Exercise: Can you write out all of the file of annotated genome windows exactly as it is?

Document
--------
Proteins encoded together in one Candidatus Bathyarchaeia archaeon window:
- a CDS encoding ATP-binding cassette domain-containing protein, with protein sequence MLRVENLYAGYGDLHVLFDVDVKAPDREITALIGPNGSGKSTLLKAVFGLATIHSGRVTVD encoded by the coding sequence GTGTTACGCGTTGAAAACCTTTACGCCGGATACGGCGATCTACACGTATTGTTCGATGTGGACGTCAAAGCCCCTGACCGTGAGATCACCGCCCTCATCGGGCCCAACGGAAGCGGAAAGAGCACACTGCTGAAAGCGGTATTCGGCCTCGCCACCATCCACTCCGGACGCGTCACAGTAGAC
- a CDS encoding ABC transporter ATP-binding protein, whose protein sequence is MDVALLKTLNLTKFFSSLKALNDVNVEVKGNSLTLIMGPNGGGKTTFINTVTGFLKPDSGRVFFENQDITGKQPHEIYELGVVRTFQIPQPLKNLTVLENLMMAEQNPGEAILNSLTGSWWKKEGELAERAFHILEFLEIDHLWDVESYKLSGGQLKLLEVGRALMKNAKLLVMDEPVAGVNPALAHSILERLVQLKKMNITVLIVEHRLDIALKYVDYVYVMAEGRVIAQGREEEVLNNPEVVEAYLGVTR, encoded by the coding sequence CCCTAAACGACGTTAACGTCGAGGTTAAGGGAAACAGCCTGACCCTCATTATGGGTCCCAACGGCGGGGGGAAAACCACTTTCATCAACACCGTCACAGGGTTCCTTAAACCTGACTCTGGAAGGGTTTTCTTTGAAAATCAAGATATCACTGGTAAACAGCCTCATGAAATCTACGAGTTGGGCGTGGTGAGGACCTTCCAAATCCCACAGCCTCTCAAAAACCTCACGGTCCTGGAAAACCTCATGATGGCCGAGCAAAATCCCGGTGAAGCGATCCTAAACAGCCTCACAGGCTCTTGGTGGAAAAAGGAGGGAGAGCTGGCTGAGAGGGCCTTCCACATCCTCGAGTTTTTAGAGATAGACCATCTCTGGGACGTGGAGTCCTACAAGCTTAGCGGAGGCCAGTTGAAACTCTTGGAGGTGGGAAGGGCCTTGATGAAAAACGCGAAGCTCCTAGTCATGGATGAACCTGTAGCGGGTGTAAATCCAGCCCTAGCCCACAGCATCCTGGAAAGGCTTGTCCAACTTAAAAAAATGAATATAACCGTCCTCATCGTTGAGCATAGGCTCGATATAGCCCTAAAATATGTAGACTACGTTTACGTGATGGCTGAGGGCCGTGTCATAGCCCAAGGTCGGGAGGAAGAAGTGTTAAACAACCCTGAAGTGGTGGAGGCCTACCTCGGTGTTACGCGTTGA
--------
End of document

Proteins encoded together in one Candidatus Bathyarchaeia archaeon window:
- a CDS encoding ATP-binding cassette domain-containing protein, with protein sequence MLRVENLYAGYGDLHVLFDVDVKAPDREITALIGPNGSGKSTLLKAVFGLATIHSGRVTVD encoded by the coding sequence GTGTTACGCGTTGAAAACCTTTACGCCGGATACGGCGATCTACACGTATTGTTCGATGTGGACGTCAAAGCCCCTGACCGTGAGATCACCGCCCTCATCGGGCCCAACGGAAGCGGAAAGAGCACACTGCTGAAAGCGGTATTCGGCCTCGCCACCATCCACTCCGGACGCGTCACAGTAGAC
- a CDS encoding ABC transporter ATP-binding protein, whose protein sequence is MDVALLKTLNLTKFFSSLKALNDVNVEVKGNSLTLIMGPNGGGKTTFINTVTGFLKPDSGRVFFENQDITGKQPHEIYELGVVRTFQIPQPLKNLTVLENLMMAEQNPGEAILNSLTGSWWKKEGELAERAFHILEFLEIDHLWDVESYKLSGGQLKLLEVGRALMKNAKLLVMDEPVAGVNPALAHSILERLVQLKKMNITVLIVEHRLDIALKYVDYVYVMAEGRVIAQGREEEVLNNPEVVEAYLGVTR, encoded by the coding sequence CCCTAAACGACGTTAACGTCGAGGTTAAGGGAAACAGCCTGACCCTCATTATGGGTCCCAACGGCGGGGGGAAAACCACTTTCATCAACACCGTCACAGGGTTCCTTAAACCTGACTCTGGAAGGGTTTTCTTTGAAAATCAAGATATCACTGGTAAACAGCCTCATGAAATCTACGAGTTGGGCGTGGTGAGGACCTTCCAAATCCCACAGCCTCTCAAAAACCTCACGGTCCTGGAAAACCTCATGATGGCCGAGCAAAATCCCGGTGAAGCGATCCTAAACAGCCTCACAGGCTCTTGGTGGAAAAAGGAGGGAGAGCTGGCTGAGAGGGCCTTCCACATCCTCGAGTTTTTAGAGATAGACCATCTCTGGGACGTGGAGTCCTACAAGCTTAGCGGAGGCCAGTTGAAACTCTTGGAGGTGGGAAGGGCCTTGATGAAAAACGCGAAGCTCCTAGTCATGGATGAACCTGTAGCGGGTGTAAATCCAGCCCTAGCCCACAGCATCCTGGAAAGGCTTGTCCAACTTAAAAAAATGAATATAACCGTCCTCATCGTTGAGCATAGGCTCGATATAGCCCTAAAATATGTAGACTACGTTTACGTGATGGCTGAGGGCCGTGTCATAGCCCAAGGTCGGGAGGAAGAAGTGTTAAACAACCCTGAAGTGGTGGAGGCCTACCTCGGTGTTACGCGTTGA